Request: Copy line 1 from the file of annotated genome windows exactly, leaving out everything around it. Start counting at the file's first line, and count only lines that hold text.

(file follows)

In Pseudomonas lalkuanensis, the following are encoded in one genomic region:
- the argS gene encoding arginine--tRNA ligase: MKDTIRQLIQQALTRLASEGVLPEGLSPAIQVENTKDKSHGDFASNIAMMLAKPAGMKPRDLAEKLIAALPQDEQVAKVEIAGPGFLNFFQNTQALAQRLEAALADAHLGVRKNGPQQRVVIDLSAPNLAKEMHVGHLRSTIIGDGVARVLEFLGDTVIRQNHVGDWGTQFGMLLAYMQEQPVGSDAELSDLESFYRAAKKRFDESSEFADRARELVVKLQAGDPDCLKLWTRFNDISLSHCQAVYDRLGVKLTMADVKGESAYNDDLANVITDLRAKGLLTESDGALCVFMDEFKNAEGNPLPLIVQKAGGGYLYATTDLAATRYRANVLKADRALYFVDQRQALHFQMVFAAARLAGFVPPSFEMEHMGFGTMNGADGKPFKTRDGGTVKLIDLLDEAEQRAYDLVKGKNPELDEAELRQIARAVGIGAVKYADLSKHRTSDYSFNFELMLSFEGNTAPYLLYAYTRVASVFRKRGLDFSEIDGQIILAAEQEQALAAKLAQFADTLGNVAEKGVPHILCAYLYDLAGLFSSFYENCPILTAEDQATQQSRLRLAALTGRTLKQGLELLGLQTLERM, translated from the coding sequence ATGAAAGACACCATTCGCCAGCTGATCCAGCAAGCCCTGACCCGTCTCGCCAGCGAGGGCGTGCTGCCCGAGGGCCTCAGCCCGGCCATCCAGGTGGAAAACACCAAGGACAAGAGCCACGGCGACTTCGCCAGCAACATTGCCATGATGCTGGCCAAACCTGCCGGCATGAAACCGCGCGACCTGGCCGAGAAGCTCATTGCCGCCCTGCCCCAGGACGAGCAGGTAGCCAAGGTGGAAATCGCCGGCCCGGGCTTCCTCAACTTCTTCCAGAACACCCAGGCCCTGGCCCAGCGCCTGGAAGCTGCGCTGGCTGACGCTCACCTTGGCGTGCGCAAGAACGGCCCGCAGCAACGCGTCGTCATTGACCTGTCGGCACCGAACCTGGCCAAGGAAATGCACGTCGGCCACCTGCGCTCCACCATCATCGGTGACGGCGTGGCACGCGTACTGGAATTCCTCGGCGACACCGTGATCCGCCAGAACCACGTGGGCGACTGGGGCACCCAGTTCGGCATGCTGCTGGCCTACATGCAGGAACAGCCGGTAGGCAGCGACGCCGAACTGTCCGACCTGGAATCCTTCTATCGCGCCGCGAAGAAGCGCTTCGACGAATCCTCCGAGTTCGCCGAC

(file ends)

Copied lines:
In Pseudomonas lalkuanensis, the following are encoded in one genomic region: